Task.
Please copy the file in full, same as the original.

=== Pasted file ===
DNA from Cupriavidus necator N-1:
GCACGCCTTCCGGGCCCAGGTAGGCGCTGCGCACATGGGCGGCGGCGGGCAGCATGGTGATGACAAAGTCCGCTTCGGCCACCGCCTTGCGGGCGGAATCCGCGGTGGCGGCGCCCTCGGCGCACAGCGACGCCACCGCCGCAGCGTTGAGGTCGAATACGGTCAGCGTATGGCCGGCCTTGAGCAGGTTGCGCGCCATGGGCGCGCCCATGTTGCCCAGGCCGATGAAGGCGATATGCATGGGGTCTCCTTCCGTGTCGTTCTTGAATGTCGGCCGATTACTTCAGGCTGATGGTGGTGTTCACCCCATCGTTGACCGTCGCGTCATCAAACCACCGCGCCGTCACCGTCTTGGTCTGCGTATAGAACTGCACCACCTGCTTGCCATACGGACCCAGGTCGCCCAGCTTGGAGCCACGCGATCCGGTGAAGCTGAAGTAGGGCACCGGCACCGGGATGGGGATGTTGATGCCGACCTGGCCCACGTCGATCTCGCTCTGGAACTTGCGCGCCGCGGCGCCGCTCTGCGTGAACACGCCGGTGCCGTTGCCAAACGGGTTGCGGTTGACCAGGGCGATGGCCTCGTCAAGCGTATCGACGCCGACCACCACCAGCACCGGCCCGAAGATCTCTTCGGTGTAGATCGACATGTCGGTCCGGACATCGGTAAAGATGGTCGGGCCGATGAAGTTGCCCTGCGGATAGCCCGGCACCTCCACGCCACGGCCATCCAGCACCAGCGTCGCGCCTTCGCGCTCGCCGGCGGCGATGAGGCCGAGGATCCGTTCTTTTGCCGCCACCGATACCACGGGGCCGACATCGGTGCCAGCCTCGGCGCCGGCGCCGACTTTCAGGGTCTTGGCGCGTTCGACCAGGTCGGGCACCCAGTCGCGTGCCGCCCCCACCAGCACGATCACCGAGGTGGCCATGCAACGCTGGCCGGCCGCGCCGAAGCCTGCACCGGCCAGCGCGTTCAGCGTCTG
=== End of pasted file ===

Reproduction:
DNA from Cupriavidus necator N-1:
GCACGCCTTCCGGGCCCAGGTAGGCGCTGCGCACATGGGCGGCGGCGGGCAGCATGGTGATGACAAAGTCCGCTTCGGCCACCGCCTTGCGGGCGGAATCCGCGGTGGCGGCGCCCTCGGCGCACAGCGACGCCACCGCCGCAGCGTTGAGGTCGAATACGGTCAGCGTATGGCCGGCCTTGAGCAGGTTGCGCGCCATGGGCGCGCCCATGTTGCCCAGGCCGATGAAGGCGATATGCATGGGGTCTCCTTCCGTGTCGTTCTTGAATGTCGGCCGATTACTTCAGGCTGATGGTGGTGTTCACCCCATCGTTGACCGTCGCGTCATCAAACCACCGCGCCGTCACCGTCTTGGTCTGCGTATAGAACTGCACCACCTGCTTGCCATACGGACCCAGGTCGCCCAGCTTGGAGCCACGCGATCCGGTGAAGCTGAAGTAGGGCACCGGCACCGGGATGGGGATGTTGATGCCGACCTGGCCCACGTCGATCTCGCTCTGGAACTTGCGCGCCGCGGCGCCGCTCTGCGTGAACACGCCGGTGCCGTTGCCAAACGGGTTGCGGTTGACCAGGGCGATGGCCTCGTCAAGCGTATCGACGCCGACCACCACCAGCACCGGCCCGAAGATCTCTTCGGTGTAGATCGACATGTCGGTCCGGACATCGGTAAAGATGGTCGGGCCGATGAAGTTGCCCTGCGGATAGCCCGGCACCTCCACGCCACGGCCATCCAGCACCAGCGTCGCGCCTTCGCGCTCGCCGGCGGCGATGAGGCCGAGGATCCGTTCTTTTGCCGCCACCGATACCACGGGGCCGACATCGGTGCCAGCCTCGGCGCCGGCGCCGACTTTCAGGGTCTTGGCGCGTTCGACCAGGTCGGGCACCCAGTCGCGTGCCGCCCCCACCAGCACGATCACCGAGGTGGCCATGCAACGCTGGCCGGCCGCGCCGAAGCCTGCACCGGCCAGCGCGTTCAGCGTCTG